* Malaysia’s KWAP invests $30 million in Uber - sources
* Uber is the pension fund’s first tech investment
* Fund also sees buying opportunities following Brexit vote
By Liz Lee
KUALA LUMPUR, Sept 21 (Reuters) - Malaysia’s $30-billion pension fund, Kumpulan Wang Persaraan (KWAP), is looking to pump in more money into technology firms, following its recent foray into the sector with an investment in what sources have identified as ride-sharing service Uber.
KWAP, Malaysia’s second biggest pension fund with 123 billion ringgit ($29.74 billion) of assets under management, is diversifying into new sectors at a time when returns across its investments have slowed.
The pension fund has committed to a $30-million investment in its “first disruptive technology deal” in a foreign firm, its chief executive officer, Wan Kamaruzaman Wan Ahmad, told Reuters in an interview. It is a “global technology company with a market value of over $60 billion”.
“This is our first investment in this space, and we want to continue building our expertise in this area,” the CEO said.
While Wan Kamaruzaman did not reveal the name of the firm, two sources close to the deal said KWAP had recently invested the amount in Uber Technologies Inc. The sources did not want to be named as the deal was still under wraps.
A financing round earlier this year valued Uber at $62.5 billion. The U.S. firm has been operating in Malaysia since 2013.
Uber did not immediately reply to requests for comment.
Like KWAP, other Malaysian government-linked funds have also been investing more in tech assets, such as Khazanah Nasional Bhd that has put money in Alibaba, Skyscanner and WeLab.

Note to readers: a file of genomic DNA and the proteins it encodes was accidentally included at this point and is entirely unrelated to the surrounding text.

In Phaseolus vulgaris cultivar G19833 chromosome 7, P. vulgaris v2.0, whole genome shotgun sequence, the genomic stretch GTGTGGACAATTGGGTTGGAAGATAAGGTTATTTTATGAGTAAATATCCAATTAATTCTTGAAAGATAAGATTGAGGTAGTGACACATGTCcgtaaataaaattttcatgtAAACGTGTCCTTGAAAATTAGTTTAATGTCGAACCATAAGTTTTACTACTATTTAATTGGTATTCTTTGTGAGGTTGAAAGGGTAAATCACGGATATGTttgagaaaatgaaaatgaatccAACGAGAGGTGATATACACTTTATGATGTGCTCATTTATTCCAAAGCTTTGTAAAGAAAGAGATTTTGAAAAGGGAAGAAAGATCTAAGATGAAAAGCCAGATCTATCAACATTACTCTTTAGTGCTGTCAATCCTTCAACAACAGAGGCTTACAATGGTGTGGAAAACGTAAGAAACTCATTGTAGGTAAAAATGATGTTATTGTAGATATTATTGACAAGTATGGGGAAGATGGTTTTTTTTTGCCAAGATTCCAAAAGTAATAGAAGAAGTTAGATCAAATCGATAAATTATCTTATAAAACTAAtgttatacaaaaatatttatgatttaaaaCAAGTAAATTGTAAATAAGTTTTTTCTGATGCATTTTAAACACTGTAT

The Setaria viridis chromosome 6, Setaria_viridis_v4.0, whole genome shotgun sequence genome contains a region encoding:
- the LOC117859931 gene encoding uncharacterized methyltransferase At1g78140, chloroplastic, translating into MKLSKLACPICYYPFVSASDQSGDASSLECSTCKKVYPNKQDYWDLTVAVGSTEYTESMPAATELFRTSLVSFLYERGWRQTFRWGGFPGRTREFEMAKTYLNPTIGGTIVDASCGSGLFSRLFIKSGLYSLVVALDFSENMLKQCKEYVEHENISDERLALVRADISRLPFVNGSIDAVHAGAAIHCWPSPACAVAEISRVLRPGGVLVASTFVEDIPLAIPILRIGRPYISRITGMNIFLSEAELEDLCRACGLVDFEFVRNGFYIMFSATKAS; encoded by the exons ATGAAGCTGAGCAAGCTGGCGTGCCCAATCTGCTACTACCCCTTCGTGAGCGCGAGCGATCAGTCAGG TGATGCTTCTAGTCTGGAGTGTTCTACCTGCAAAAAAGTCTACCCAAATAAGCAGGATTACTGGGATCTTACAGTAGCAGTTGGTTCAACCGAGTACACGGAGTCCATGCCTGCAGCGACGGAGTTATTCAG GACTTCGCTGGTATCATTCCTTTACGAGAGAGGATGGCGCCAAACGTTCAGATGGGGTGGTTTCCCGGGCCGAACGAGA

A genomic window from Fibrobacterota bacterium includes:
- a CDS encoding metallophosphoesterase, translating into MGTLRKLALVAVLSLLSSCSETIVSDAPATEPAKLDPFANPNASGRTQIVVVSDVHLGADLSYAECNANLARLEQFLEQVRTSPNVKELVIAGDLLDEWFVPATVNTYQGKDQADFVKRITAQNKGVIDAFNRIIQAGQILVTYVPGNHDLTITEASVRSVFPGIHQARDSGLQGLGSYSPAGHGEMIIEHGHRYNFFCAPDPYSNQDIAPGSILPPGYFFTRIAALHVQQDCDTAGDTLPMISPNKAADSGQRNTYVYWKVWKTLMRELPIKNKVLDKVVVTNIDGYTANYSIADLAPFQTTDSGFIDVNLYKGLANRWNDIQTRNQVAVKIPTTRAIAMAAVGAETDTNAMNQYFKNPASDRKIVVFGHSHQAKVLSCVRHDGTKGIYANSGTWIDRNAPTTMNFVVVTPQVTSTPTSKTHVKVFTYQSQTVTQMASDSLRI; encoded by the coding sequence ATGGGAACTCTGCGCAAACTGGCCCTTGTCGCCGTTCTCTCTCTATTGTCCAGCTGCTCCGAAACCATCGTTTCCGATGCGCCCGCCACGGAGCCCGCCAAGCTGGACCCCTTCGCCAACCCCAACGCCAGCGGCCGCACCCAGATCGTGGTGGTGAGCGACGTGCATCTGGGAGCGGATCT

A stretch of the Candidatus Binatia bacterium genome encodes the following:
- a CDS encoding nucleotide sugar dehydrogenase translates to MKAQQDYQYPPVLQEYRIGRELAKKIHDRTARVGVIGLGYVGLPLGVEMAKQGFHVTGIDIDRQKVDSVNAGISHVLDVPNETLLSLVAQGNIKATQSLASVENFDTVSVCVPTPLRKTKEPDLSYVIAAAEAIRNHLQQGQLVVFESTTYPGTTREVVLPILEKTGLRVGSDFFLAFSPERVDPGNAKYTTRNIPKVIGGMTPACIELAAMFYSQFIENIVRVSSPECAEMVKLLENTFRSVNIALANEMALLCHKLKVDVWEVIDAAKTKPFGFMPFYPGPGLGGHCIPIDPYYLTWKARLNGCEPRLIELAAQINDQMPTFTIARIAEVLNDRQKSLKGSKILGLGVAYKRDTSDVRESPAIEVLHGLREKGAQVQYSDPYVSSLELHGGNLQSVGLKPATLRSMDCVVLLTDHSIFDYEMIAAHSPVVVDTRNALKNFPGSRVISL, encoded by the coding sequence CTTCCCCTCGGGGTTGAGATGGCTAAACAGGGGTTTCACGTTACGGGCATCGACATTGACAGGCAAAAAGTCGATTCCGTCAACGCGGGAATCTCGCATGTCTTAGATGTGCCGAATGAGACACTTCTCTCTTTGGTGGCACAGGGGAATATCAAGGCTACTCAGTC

KWAP expects a 5 percent return on total investment this year. It posted a return of 5.4 percent last year, lower than a targeted 6 percent.
“This lower-for-longer climate is prevailing. We think we are able to achieve a 5 percent target. To our standards in the current environment, that is still good,” Wan Kamaruzaman said.
Around 90 percent of KWAP’s investments are in traditional assets such as fixed income and equity. The remaining 10 percent goes to alternative investments such as private equity, but the CEO said the fund may increase that allocation to 15 percent.
Wan Kamaruzaman said the fund intends to increase exposure in logistics, healthcare, education and consumer goods, adding that it also sees opportunities in the UK where a Brexit vote has weakened the sterling and dented asset prices.
KWAP, which has 250 million pounds ($324.50 million)allocated for UK equities investment, is looking to add more UK properties to its portfolio, the CEO said.
“Brexit has weakened the sterling, giving a 15 percent discount to investments in that currency. The tourism industry there is very vibrant, and the impact of Brexit could be positive to selected sectors,” he said. ($1 = 4.1360 ringgit) ($1 = 0.7704 pounds) (Reporting by Liz Lee; Editing by A. Ananthalakshmi and Himani Sarkar)